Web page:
The Sixers retired Allen Iverson’s No. 3 jersey at halftime of their game against Washington Wizards at the Wells Fargo Center in Philadelphia on Saturday night.
And with that ceremony the Sixers waved goodbye to a spirit that the present incarnation of the team will never embody.
Iverson, for all his warts and foibles, was a winner at heart. Of course there was his famous rant about practice when Larry Brown was the Sixers coach. But you always wanted Iverson on the court because you knew he was going to do everything he could to will the team to victory. If that meant driving the lane and crashing his 6-foot, 165-pound body into the behemoth’s patrolling the paint or diving into the crowd for a loose ball, so be it.
Iverson might have been the trend setter for other smaller guards like the Clippers Chris Paul and Portland’s Damian Lillard. His crossover was deadly.
You had to like the way that Iverson played basketball. He had the recklessness of a degenerate gambler and the skill of a micro-surgeon. It was that willingness to put it all on the line that made him a favorite of the notoriously unforgiving Philadelphia fans.
NBA commissioner Adam Silver was in attendance for the ceremony, which the Sixers had been planning since November.
”Allen was a special player,” Silver told the Associated Press. ”The great things he did for the league far outweigh the occasional headache. I always thought even at the time of Allen Iverson’s prominence in the league, he was representative of his generation.”
Indeed Iverson was the face of the franchise for 11 years. He fits nicely among the other Sixer icons like Wilt Chamberlain, Julius Irving and Charles Barkley. He was the 1997 NBA Rookie of the Year, an 11-time NBA All-Star, a two-time All-Star MVP, won the NBA scoring title four times and was the NBA MVP for the 2000-01 season, leading the Sixers in an improbable run to the NBA finals that season. In the team’s annals, Iverson is second all-time in points scored, second in steals and third in assists.
"I love you, Philadelphia," Iverson said during the ceremony. "I love y'all for accepting me and letting me be me, letting me make my mistakes, letting me learn from them, and letting me make this my home forever."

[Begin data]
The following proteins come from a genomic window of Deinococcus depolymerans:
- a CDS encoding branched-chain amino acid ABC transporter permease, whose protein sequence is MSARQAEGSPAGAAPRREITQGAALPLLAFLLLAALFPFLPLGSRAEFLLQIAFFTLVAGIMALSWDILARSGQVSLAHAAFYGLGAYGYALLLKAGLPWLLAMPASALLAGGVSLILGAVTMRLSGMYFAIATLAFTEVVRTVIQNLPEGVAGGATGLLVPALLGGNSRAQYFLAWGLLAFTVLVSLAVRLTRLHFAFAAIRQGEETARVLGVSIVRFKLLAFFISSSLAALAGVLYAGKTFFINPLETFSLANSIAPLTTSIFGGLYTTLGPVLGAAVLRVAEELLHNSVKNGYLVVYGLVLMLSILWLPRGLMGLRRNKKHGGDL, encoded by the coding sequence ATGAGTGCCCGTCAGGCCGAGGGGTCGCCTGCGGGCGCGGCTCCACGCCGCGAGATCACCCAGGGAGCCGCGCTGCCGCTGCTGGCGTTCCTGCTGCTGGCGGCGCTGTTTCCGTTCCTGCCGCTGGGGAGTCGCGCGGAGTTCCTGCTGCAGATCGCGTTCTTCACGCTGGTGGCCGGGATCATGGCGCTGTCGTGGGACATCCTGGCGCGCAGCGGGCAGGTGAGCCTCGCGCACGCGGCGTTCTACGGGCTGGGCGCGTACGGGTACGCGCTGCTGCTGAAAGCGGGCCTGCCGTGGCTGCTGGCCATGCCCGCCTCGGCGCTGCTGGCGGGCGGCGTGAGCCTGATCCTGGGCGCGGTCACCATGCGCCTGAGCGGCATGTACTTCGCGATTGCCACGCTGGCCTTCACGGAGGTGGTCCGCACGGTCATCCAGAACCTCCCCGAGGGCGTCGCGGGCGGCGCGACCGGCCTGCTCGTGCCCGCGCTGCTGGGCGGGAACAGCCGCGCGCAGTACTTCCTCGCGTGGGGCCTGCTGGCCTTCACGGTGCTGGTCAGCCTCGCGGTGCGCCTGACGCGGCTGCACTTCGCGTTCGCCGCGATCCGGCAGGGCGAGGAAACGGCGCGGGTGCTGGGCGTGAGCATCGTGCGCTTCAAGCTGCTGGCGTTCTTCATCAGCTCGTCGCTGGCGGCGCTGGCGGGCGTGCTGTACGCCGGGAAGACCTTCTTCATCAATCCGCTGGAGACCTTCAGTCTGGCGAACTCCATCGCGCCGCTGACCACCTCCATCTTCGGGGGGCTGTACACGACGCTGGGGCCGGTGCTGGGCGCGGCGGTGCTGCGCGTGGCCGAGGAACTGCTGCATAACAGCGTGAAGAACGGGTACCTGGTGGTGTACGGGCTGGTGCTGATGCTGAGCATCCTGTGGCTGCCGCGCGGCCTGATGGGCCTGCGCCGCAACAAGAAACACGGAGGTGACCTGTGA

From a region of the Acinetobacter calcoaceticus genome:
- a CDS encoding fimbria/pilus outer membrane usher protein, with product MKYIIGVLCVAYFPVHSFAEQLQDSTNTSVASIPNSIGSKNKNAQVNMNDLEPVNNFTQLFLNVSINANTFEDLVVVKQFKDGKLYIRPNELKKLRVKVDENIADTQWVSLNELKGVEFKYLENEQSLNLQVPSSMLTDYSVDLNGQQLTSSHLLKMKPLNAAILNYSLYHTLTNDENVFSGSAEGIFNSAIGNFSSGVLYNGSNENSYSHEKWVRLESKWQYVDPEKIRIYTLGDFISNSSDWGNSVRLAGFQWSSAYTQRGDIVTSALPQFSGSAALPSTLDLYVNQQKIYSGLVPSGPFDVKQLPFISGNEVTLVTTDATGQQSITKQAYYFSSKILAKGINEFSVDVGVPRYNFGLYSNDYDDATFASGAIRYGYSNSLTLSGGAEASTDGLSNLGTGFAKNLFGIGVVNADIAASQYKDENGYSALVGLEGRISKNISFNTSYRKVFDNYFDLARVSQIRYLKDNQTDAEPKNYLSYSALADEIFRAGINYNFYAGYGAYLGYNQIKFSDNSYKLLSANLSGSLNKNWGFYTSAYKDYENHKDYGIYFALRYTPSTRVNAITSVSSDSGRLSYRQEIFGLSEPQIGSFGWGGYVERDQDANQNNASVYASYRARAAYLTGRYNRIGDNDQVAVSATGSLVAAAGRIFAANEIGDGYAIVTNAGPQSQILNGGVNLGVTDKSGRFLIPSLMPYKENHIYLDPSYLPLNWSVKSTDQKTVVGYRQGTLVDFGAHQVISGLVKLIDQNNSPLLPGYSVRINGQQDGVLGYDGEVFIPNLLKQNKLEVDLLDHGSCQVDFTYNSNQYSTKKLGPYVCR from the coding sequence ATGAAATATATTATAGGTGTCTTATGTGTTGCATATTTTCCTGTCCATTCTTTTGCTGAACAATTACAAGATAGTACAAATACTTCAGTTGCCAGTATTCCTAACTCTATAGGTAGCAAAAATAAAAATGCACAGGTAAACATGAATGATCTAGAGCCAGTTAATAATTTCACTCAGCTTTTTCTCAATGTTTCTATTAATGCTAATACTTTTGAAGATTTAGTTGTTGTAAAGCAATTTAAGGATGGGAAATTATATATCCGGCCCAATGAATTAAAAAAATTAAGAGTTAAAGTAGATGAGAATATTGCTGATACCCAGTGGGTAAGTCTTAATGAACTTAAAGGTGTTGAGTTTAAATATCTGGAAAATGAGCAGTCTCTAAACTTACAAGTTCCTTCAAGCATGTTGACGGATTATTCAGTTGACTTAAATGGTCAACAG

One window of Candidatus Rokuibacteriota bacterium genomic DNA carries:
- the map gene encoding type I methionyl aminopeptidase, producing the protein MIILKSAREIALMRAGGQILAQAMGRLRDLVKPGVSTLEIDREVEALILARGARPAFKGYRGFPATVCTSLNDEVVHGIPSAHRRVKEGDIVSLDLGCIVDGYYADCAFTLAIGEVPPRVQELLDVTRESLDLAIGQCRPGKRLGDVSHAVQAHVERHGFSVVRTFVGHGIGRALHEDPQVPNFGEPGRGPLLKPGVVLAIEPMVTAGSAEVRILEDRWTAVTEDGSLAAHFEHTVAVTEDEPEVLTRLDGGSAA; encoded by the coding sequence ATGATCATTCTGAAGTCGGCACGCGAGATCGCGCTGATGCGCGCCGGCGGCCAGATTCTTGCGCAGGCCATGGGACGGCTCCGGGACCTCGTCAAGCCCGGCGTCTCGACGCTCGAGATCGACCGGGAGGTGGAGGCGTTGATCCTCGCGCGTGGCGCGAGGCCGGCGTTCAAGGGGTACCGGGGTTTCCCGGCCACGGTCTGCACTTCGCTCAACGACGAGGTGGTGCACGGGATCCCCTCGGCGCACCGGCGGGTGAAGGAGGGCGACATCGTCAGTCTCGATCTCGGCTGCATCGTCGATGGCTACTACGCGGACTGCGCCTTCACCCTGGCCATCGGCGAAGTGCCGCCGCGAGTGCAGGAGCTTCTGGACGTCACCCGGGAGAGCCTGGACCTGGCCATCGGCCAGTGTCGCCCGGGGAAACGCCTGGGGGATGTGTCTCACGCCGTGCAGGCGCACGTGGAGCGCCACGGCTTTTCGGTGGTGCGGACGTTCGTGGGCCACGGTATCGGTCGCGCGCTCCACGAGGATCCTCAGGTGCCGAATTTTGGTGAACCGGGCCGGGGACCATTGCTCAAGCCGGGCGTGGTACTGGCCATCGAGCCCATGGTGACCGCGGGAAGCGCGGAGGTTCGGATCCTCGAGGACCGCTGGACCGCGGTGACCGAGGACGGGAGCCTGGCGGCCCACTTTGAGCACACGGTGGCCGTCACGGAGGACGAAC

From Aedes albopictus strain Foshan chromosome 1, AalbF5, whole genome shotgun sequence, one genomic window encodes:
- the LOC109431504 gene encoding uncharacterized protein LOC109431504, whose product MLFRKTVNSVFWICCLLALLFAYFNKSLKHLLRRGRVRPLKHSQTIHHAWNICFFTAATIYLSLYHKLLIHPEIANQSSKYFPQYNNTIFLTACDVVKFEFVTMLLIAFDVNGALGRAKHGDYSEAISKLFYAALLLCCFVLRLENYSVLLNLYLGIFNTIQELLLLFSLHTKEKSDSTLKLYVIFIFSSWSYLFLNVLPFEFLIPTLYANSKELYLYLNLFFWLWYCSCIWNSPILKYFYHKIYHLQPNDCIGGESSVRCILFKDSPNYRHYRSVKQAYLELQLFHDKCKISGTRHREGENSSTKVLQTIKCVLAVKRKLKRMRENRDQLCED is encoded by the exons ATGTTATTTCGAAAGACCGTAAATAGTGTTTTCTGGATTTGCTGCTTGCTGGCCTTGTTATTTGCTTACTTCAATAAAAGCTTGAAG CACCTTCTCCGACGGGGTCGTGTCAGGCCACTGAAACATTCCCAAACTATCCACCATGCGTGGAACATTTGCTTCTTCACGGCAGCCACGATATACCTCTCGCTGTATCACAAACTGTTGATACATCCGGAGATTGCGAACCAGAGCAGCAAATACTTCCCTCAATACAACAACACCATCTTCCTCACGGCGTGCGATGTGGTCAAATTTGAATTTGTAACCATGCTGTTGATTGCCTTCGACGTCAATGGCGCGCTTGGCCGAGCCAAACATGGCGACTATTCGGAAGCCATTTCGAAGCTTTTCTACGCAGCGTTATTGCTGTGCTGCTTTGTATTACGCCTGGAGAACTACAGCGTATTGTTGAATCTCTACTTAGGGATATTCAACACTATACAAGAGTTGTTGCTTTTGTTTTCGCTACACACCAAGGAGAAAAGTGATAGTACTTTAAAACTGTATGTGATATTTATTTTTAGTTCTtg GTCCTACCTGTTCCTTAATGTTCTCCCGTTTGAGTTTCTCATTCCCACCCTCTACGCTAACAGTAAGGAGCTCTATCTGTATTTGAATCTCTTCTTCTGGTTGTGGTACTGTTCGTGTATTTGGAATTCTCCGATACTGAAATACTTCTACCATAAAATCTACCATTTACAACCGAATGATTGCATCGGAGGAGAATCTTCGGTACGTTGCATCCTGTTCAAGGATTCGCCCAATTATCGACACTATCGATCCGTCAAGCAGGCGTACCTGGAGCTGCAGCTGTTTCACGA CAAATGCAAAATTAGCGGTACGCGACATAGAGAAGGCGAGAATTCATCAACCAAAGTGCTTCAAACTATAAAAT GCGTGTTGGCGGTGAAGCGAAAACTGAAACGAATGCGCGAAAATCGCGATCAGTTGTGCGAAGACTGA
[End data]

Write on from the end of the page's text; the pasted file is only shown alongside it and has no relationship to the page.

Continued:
Of course the Sixers went on to lose the game to the Wizards 122-103 on Saturday night. This was not one of those “win-one-for-the-Gipper’’ moments. This version of the Sixers doesn’t have that capacity.
Iverson showed up for the ceremony dressed in black from head to toe. He even wore a black fedora. It’s villain’s garb. But he’s not fit for the role anymore. He’s been forgiven for all of his past sins.
The present day villain is Sixers general manager Sam Hinkie. He has stripped the team of talent with a strategy of someday building a championship team. It’s the kind of suffer-now, win-later strategy that fans hate. It doesn’t really play well in large cities. Ask the New York Knicks fans about it.
The Sixers have had one winning season in the last 11. Iverson was part of that recent history when he returned for a brief stint during the 2010-11 season. How long it will take to rebuild is questionable. It doesn’t help fan confidence when the team is willing to part with a talent like guard Evan Turner, whom they traded to the Pacers for a second-round draft pick, last month.
Iverson admitted he can’t handle the Sixers losing ways these deals. His solution? He said he doesn’t watch the games.
After giving him a bass fishing boat as part of the gifts for retiring his jersey, the Sixers will allow Iverson another diversion to watching them lose. He can hang the “Gone Fishing’’ sign out for a while. Who knows when the Sixers will become good enough to compete with the Indiana Pacers or the Miami Heat in the Eastern Conference?
But Saturday night was a night for reflection and an opportunity to celebrate all that was good with Iverson and the Sixers.
“You know, I thought once this day came it would be basically a tragic day,” Iverson said at his retirement press conference. “I promise you it is a happy day for me. I really thought this day would be a tough day for me, but it’s a happy day. … I gave everything I had to basketball and the passion is still there, the desire to play is just not. I just feel good that I’m happy with the decision I’m making. It was a great ride.”
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